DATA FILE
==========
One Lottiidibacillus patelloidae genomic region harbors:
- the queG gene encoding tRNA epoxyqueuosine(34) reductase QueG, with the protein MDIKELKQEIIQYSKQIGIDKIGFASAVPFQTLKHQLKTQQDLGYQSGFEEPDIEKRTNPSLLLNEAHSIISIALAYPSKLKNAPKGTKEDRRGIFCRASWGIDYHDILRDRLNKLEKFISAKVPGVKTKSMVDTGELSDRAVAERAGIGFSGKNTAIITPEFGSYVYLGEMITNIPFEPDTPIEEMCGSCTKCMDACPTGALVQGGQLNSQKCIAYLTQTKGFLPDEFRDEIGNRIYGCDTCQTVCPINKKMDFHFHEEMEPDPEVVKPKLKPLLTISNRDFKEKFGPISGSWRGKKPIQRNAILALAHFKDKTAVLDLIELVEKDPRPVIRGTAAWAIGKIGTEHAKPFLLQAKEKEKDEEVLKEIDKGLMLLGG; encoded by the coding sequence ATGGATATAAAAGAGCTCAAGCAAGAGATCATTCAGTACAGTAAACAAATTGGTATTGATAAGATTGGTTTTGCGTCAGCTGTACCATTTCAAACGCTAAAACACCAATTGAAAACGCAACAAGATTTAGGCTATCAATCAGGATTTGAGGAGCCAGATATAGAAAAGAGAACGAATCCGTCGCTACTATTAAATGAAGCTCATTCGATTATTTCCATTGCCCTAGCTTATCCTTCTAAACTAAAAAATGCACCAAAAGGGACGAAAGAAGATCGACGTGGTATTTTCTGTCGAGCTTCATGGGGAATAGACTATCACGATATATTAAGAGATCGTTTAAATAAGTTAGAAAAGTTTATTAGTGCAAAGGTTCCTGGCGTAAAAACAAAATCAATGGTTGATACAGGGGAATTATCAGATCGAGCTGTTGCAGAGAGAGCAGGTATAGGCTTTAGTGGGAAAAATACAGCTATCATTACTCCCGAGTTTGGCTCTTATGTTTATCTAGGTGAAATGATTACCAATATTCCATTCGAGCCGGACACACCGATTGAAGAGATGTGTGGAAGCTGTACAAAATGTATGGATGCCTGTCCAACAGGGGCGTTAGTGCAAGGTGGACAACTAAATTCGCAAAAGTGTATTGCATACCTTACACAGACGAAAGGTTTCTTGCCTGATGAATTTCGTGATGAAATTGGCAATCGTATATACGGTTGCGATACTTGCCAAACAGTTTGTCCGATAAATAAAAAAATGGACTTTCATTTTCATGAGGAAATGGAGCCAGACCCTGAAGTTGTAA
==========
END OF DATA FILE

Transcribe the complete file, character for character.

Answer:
One Lottiidibacillus patelloidae genomic region harbors:
- the queG gene encoding tRNA epoxyqueuosine(34) reductase QueG, with the protein MDIKELKQEIIQYSKQIGIDKIGFASAVPFQTLKHQLKTQQDLGYQSGFEEPDIEKRTNPSLLLNEAHSIISIALAYPSKLKNAPKGTKEDRRGIFCRASWGIDYHDILRDRLNKLEKFISAKVPGVKTKSMVDTGELSDRAVAERAGIGFSGKNTAIITPEFGSYVYLGEMITNIPFEPDTPIEEMCGSCTKCMDACPTGALVQGGQLNSQKCIAYLTQTKGFLPDEFRDEIGNRIYGCDTCQTVCPINKKMDFHFHEEMEPDPEVVKPKLKPLLTISNRDFKEKFGPISGSWRGKKPIQRNAILALAHFKDKTAVLDLIELVEKDPRPVIRGTAAWAIGKIGTEHAKPFLLQAKEKEKDEEVLKEIDKGLMLLGG; encoded by the coding sequence ATGGATATAAAAGAGCTCAAGCAAGAGATCATTCAGTACAGTAAACAAATTGGTATTGATAAGATTGGTTTTGCGTCAGCTGTACCATTTCAAACGCTAAAACACCAATTGAAAACGCAACAAGATTTAGGCTATCAATCAGGATTTGAGGAGCCAGATATAGAAAAGAGAACGAATCCGTCGCTACTATTAAATGAAGCTCATTCGATTATTTCCATTGCCCTAGCTTATCCTTCTAAACTAAAAAATGCACCAAAAGGGACGAAAGAAGATCGACGTGGTATTTTCTGTCGAGCTTCATGGGGAATAGACTATCACGATATATTAAGAGATCGTTTAAATAAGTTAGAAAAGTTTATTAGTGCAAAGGTTCCTGGCGTAAAAACAAAATCAATGGTTGATACAGGGGAATTATCAGATCGAGCTGTTGCAGAGAGAGCAGGTATAGGCTTTAGTGGGAAAAATACAGCTATCATTACTCCCGAGTTTGGCTCTTATGTTTATCTAGGTGAAATGATTACCAATATTCCATTCGAGCCGGACACACCGATTGAAGAGATGTGTGGAAGCTGTACAAAATGTATGGATGCCTGTCCAACAGGGGCGTTAGTGCAAGGTGGACAACTAAATTCGCAAAAGTGTATTGCATACCTTACACAGACGAAAGGTTTCTTGCCTGATGAATTTCGTGATGAAATTGGCAATCGTATATACGGTTGCGATACTTGCCAAACAGTTTGTCCGATAAATAAAAAAATGGACTTTCATTTTCATGAGGAAATGGAGCCAGACCCTGAAGTTGTAA